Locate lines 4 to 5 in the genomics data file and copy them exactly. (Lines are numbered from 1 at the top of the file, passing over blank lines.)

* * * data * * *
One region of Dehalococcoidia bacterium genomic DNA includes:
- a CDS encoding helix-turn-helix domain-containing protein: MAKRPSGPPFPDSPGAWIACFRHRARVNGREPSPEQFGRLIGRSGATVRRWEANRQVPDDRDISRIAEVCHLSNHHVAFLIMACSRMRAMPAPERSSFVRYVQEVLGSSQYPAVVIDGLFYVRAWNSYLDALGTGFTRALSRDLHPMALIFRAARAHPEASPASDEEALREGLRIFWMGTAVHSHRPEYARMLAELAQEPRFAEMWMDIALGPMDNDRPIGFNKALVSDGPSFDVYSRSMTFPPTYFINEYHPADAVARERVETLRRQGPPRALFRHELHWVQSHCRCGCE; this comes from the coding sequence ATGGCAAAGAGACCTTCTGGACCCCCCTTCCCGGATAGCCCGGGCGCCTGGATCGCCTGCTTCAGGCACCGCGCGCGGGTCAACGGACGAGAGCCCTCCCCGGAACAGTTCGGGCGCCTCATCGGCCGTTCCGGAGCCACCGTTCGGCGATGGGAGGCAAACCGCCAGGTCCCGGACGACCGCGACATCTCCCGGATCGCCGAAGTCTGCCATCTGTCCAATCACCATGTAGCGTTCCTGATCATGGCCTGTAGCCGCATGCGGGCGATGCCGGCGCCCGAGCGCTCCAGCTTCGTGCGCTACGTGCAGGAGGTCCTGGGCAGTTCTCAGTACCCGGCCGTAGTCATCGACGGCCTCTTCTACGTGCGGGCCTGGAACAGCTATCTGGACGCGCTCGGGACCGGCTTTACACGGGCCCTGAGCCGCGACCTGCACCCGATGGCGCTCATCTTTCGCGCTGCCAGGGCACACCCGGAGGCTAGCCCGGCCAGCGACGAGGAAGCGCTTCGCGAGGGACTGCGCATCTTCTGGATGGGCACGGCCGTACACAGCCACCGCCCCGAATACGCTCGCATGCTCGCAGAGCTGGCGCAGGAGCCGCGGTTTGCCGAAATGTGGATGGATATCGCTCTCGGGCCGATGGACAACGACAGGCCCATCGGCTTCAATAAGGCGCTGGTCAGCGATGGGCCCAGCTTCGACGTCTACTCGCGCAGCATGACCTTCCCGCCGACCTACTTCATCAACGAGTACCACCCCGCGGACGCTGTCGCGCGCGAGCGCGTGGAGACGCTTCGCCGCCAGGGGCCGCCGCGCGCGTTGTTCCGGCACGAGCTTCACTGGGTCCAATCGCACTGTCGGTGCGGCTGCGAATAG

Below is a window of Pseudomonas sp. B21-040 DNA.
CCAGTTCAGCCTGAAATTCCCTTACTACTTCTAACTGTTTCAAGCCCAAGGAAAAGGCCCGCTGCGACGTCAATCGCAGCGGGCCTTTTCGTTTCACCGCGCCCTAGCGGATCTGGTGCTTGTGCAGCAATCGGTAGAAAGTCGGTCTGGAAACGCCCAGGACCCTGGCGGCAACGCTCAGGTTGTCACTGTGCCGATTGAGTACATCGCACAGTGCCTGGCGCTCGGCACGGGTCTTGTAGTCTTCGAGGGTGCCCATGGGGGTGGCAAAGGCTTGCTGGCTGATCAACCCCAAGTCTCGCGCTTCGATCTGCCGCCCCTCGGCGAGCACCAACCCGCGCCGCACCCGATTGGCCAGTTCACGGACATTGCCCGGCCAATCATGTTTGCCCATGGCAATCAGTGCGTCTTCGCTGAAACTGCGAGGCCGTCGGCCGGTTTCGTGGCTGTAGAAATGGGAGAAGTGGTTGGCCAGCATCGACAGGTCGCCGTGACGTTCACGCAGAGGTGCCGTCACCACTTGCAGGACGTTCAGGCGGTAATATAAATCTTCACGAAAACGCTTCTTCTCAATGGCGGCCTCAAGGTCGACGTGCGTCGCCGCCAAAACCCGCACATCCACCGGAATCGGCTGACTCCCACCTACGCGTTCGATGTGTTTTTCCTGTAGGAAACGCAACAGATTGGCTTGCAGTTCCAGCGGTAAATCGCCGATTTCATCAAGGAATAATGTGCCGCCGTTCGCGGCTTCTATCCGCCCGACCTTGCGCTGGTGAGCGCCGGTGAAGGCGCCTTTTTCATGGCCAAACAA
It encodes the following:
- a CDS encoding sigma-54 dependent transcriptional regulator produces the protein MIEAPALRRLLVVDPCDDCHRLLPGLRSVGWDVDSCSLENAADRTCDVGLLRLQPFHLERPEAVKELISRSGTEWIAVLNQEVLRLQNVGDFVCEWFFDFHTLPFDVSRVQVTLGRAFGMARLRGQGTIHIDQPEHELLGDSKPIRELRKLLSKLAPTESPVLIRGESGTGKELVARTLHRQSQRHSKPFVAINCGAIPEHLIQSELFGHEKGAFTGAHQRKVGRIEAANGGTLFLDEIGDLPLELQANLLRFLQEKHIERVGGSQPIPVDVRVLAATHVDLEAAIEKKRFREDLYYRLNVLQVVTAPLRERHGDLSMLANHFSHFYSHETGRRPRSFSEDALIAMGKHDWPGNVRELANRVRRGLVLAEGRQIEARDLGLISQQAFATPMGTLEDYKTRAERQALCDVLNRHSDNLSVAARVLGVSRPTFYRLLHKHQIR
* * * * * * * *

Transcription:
CCAGTTCAGCCTGAAATTCCCTTACTACTTCTAACTGTTTCAAGCCCAAGGAAAAGGCCCGCTGCGACGTCAATCGCAGCGGGCCTTTTCGTTTCACCGCGCCCTAGCGGATCTGGTGCTTGTGCAGCAATCGGTAGAAAGTCGGTCTGGAAACGCCCAGGACCCTGGCGGCAACGCTCAGGTTGTCACTGTGCCGATTGAGTACATCGCACAGTGCCTGGCGCTCGGCACGGGTCTTGTAGTCTTCGAGGGTGCCCATGGGGGTGGCAAAGGCTTGCTGGCTGATCAACCCCAAGTCTCGCGCTTCGATCTGCCGCCCCTCGGCGAGCACCAACCCGCGCCGCACCCGATTGGCCAGTTCACGGACATTGCCCGGCCAATCATGTTTGCCCATGGCAATCAGTGCGTCTTCGCTGAAACTGCGAGGCCGTCGGCCGGTTTCGTGGCTGTAGAAATGGGAGAAGTGGTTGGCCAGCATCGACAGGTCGCCGTGACGTTCACGCAGAGGTGCCGTCACCACTTGCAGGACGTTCAGGCGGTAATATAAATCTTCACGAAAACGCTTCTTCTCAATGGCGGCCTCAAGGTCGACGTGCGTCGCCGCCAAAACCCGCACATCCACCGGAATCGGCTGACTCCCACCTACGCGTTCGATGTGTTTTTCCTGTAGGAAACGCAACAGATTGGCTTGCAGTTCCAGCGGTAAATCGCCGATTTCATCAAGGAATAATGTGCCGCCGTTCGCGGCTTCTATCCGCCCGACCTTGCGCTGGTGAGCGCCGGTGAAGGCGCCTTTTTCATGGCCAAACAA
It encodes the following: